I didn’t see this bought anywhere and I may have missed it.
Some time ago, before this last release and MAYBE before the last, I created some custom styles. One was the formatting for Body Text. I like to write with an indent on the first line and double-line spacing.
i notice that this has stopped working. To resolve this, I control-A to select the entire page and apply the Body Text format. that works BUT at some point, suddenly a new line loses the custom format. I select that line and any and all errant linefeeds below it and re-apply the Body Text custom format. It works… until some other point when suddenly a new line no longer has that format.
is this a bug? it this me being stupid? It i something else?
No, it’s not a bug. Scrivener is not WYSIWYG, so styles are there for paragraphs like block quotes, headings, captions, etc. that differ from the default text format. Scrivener is designed so that the default text format is set in Options or in Project → Settings. There you can set the first line indent and the spacing. When you compile, that default text is given the style “Normal” or “Body” depending on the format you’re compiling to.
Now, you can sort out your current problem by putting your cursor in one of your “Body” paragraphs, then clicking Format → Styles → Redefine Style from Selection → Redefine Body and at the bottom of the dialog against Next Style choose “Body”.
However, by creating a custom “Body” style, you are actually probably creating problems for yourself further down the line. For instance if, in any of your paragraphs you have words in italics, typically used for words from a foreign language for instance, then when you compile they will lose their italics, because the compiler will respect your “Body” style, which sets Regular.
xiamenese is correct iff the style you have defined is both paragraph and character attributes; however, if it is only paragraph a paragraph style (and you can change it when you redefine), applied character attributes will work fine through the Compile process.
My last contribution to this. If you are only ever going to compile to a format that uses “Normal”, @Julian_M1 is right, but you might have work to do if you also compile to a format that uses “Body” (or vice versa depending on which you create) but, more importantly, if you also want to compile your opus to ePub it might create difficulties. I don’t know, as I just go with “No Style”.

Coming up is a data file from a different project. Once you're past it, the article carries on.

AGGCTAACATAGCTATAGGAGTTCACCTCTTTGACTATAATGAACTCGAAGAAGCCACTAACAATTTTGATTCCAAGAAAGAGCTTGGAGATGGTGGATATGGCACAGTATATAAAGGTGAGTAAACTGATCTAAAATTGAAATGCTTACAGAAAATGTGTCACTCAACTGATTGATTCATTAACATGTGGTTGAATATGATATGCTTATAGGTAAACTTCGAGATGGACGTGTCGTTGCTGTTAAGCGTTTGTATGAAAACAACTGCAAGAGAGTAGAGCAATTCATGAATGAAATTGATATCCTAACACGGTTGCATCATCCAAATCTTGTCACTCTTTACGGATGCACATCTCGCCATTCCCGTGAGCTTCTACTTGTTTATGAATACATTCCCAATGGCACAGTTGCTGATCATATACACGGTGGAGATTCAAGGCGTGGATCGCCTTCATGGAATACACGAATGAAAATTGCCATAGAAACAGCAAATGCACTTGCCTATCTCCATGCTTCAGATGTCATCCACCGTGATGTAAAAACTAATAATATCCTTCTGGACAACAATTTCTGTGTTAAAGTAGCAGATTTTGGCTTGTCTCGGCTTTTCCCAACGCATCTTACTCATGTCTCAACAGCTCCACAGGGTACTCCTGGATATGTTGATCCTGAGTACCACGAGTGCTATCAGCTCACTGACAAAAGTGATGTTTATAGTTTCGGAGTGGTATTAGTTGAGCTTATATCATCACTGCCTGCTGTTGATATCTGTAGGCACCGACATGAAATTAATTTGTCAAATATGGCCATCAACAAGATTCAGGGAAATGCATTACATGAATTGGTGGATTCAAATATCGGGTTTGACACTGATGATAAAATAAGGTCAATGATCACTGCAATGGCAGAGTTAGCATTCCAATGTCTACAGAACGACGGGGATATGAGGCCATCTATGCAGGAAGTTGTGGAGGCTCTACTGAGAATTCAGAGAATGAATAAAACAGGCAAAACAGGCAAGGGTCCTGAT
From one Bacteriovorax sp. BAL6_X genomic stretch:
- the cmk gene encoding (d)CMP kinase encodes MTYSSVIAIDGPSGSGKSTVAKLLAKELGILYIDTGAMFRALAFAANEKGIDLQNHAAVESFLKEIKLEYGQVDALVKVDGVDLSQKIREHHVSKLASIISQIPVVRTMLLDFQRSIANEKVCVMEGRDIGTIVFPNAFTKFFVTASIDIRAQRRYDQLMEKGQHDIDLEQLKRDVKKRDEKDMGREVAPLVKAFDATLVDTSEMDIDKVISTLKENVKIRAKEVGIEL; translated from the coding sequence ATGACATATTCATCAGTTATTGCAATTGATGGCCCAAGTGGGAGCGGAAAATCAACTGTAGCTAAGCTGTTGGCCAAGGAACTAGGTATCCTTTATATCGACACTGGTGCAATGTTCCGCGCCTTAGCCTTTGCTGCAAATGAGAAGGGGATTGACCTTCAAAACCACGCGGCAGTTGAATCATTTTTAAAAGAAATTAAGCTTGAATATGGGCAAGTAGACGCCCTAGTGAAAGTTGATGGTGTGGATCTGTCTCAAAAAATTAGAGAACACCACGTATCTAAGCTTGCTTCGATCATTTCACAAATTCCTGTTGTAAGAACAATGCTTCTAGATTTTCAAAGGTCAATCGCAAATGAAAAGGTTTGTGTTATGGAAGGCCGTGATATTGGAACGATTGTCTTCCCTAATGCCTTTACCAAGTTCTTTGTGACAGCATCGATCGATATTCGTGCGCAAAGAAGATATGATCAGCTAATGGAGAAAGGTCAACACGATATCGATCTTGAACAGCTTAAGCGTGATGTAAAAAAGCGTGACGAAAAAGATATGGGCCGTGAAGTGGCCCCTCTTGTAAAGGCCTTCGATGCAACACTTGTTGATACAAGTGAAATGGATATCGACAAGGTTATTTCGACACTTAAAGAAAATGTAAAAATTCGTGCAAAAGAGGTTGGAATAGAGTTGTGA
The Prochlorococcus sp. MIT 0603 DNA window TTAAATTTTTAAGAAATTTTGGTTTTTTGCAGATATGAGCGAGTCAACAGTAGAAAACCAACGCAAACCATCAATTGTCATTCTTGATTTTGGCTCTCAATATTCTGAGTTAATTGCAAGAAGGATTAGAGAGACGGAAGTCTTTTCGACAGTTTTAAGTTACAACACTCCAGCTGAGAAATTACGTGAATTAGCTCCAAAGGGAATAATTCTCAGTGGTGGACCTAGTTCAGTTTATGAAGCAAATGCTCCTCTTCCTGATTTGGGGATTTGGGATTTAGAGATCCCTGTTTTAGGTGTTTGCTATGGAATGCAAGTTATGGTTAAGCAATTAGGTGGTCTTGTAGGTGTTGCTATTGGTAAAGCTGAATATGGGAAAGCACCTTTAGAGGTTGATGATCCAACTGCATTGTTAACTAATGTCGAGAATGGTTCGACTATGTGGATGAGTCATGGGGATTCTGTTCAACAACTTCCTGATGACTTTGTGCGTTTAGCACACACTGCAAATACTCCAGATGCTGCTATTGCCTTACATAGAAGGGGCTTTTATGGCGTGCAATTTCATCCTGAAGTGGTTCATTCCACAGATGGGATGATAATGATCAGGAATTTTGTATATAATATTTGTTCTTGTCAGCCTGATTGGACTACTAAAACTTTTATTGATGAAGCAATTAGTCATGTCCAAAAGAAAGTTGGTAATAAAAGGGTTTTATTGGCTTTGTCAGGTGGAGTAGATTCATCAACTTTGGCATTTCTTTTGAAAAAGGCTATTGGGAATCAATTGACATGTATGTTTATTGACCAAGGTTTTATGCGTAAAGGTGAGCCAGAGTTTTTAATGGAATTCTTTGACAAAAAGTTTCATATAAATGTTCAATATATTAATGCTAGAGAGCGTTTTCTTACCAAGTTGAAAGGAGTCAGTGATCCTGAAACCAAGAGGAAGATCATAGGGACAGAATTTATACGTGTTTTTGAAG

Having said I wouldn’t contribute more, I’ll just say this. ePub files are basically a dialect of HTML, which formats using CSL. So paragraphs in epub are basically <p> …… </p>. Scrivener’s ePub output goes through MultiMarkDown with the compiler being able to take basic RTF markings and convert them into the appropriate syntax, like italic and bold using asterisks, converting headings with the appropriate number of #s for each level, handling Block Quotes and so on. But it’s geared to ordinary paragraphs being in “No Style”.
I don’t know what would happen if all your text has a style “Normal” or “Body”. If it created them as <p style="Normal"> …… </p>, for instance, that might not pass through the ePub checks required for the various readers.
For the paragraph spacing, click on the arrows and in the dropdown choose “Other” at the bottom:
In the dialog that comes up set “Paragraph spacing after” to the same as your Font size (mine is 13pt, so I’ve set that):
Set fully justified or ragged right as you wish (I always use ragged right in the editor as I don’t want to concern myself with hyphenation or extra space between words while writing).
When you’ve got that paragraph as you want, go to File → Options, select Editing and the formatting pane and select “Use Formatting in Current Editor”.
The sample paragraphs below will reflect those settings. They have become your default “No Style”. So you will need to go through all your paragraphs that you styled “Body” and from the Format Bar unclick Body so that they become “No Style”.
The most onerous part of this will be removing the “Body” style from all the paragraphs you have assigned it to.
All text you write from now on will consistently follow what you have set in Options, and when eventually you come to compile, they will be given “Normal” style in RTF. My word processor uses RTF as its native format, so I always compile to RTF and can assure you that that is the case.
I would advise not worrying about first line indents at this stage. Set the default formatting to either indented or not, whichever you prefer.
There are two reasons. The first is that the Compile command is easily configured to indent (or not) the first paragraph of a given section. The second is that the ability to split/merge documents freely is IMO one of Scrivener’s most powerful features, but that means that the “first line” of a section can change. You don’t need to worry about it until you’re assembling the output file, so don’t.